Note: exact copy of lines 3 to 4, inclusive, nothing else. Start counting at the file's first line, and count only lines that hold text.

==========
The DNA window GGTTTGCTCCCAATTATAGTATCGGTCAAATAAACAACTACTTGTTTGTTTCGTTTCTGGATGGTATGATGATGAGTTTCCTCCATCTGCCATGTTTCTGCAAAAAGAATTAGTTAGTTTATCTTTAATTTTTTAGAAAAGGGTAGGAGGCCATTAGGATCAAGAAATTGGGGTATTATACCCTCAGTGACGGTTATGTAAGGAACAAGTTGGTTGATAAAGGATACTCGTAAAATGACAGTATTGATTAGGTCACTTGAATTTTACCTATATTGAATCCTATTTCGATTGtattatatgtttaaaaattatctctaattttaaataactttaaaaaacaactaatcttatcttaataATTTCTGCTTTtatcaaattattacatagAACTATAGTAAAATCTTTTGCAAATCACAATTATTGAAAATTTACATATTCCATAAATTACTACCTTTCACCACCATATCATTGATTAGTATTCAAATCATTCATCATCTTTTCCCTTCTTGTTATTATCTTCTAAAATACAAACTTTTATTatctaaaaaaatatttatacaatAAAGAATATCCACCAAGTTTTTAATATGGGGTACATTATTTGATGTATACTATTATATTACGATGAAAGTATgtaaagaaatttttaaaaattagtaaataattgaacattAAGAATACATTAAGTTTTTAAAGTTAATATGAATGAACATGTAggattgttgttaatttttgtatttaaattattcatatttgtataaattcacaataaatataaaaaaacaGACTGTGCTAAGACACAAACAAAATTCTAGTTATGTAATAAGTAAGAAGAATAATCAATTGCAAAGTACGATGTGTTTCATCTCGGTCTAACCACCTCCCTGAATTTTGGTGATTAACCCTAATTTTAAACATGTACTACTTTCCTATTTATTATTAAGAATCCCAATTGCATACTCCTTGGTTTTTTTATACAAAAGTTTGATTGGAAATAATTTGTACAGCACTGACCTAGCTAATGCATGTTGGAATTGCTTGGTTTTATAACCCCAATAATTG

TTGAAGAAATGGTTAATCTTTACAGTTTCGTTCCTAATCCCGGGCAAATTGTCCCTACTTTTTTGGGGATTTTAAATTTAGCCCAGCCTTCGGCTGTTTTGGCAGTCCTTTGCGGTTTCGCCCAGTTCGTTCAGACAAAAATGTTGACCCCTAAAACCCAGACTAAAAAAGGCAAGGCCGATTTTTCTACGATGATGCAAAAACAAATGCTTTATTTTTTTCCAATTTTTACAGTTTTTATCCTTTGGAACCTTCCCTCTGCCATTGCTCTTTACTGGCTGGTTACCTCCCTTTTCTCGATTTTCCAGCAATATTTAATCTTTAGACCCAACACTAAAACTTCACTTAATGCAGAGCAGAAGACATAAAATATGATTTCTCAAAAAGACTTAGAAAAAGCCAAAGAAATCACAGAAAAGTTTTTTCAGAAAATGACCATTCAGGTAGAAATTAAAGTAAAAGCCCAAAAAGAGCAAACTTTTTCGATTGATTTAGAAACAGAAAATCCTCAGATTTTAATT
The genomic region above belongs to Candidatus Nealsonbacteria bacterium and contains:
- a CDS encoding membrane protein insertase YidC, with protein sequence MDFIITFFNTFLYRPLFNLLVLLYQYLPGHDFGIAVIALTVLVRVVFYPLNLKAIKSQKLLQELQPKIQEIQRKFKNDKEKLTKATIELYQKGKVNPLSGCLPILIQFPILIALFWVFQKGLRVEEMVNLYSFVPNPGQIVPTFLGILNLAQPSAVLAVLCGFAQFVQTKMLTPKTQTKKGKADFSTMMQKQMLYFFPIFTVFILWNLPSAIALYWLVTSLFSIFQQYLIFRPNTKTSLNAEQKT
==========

The genomic region above belongs to Candidatus Nealsonbacteria bacterium and contains:
- a CDS encoding membrane protein insertase YidC, with protein sequence MDFIITFFNTFLYRPLFNLLVLLYQYLPGHDFGIAVIALTVLVRVVFYPLNLKAIKSQKLLQELQPKIQEIQRKFKNDKEKLTKATIELYQKGKVNPLSGCLPILIQFPILIALFWVFQKGLRVEEMVNLYSFVPNPGQIVPTFLGILNLAQPSAVLAVLCGFAQFVQTKMLTPKTQTKKGKADFSTMMQKQMLYFFPIFTVFILWNLPSAIALYWLVTSLFSIFQQYLIFRPNTKTSLNAEQKT